Wednesday, February 17, 2010

"Little Face" by Sophie Hannah

New mother Alice Farncourt comes home from a session at the health club, only to claim that the baby in the cot is not her own. Her husband David thinks she is insane, and tells the police as much. Her mother-in-law Vivienne sits on the fence, unwilling to believe her son or his wife is lying. Intercut with these current events are chapters set one week later, in which David has reported his wife and baby missing to detectives Simon Waterhouse and Charlie Zailer. As the two storylines merge, the detectives must figure out the mystery behind the baby-swap and whether there is any connection to the murder of David's first wife, Laura, which was thought to have been solved, as well as Alice's current disappearance.

There's no denying "Little Face" is a very well-written, well-constructed mystery. Even though the story keeps jumping back and forth in time, it never becomes confusing. The suspense is solid as several different scenarios are dangled in front of us as to the reason behind all the mysterious events. Hannah doesn't attempt to pull the wool over our eyes with any out-of-left-field plot twists - you either figure it out yourself or you don't. Very refreshing. I had my suspicions, but could never come to any firm conclusions, so I let the story carry me along. There was also strong characterisation, giving credibility to various characters' actions and behaviours. For example, I thought the main character of Alice was a bit of a wet napkin, but Hannah gets you inside her head so skilfully that you understand the reasons behind the decisions/actions she makes, even if you don't agree with them. And, ultimately, I wanted her to triumph against adversity. I felt the solution to everything a little pat, and the motives behind some actions pretty far-fetched, leaving this one sometimes feeling like a quaint Miss Marple mystery.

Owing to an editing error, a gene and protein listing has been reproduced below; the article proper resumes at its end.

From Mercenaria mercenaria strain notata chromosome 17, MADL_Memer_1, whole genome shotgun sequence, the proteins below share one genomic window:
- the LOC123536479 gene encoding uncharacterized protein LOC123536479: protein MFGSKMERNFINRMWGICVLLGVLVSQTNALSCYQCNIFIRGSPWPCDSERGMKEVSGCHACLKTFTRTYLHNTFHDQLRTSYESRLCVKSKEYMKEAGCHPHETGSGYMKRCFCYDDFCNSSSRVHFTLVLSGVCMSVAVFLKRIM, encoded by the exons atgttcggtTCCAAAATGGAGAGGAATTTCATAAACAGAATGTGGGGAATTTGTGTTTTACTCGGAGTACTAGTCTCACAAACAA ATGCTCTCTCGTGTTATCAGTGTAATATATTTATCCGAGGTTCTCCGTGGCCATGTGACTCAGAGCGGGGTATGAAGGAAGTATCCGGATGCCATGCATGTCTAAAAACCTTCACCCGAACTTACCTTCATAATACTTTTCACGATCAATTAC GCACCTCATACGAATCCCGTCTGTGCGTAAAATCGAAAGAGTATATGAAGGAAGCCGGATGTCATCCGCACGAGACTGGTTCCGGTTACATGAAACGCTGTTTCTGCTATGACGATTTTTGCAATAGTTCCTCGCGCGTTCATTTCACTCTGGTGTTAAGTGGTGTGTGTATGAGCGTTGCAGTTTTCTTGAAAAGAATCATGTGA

However, if you're after a psychological thriller that keeps you guessing, with well-defined and believable characters, "Little Face" is the one to get. My quibbles with it are minor, and the good points certainly outweigh the bad. Hannah is a talented writer that I will be reading more from.

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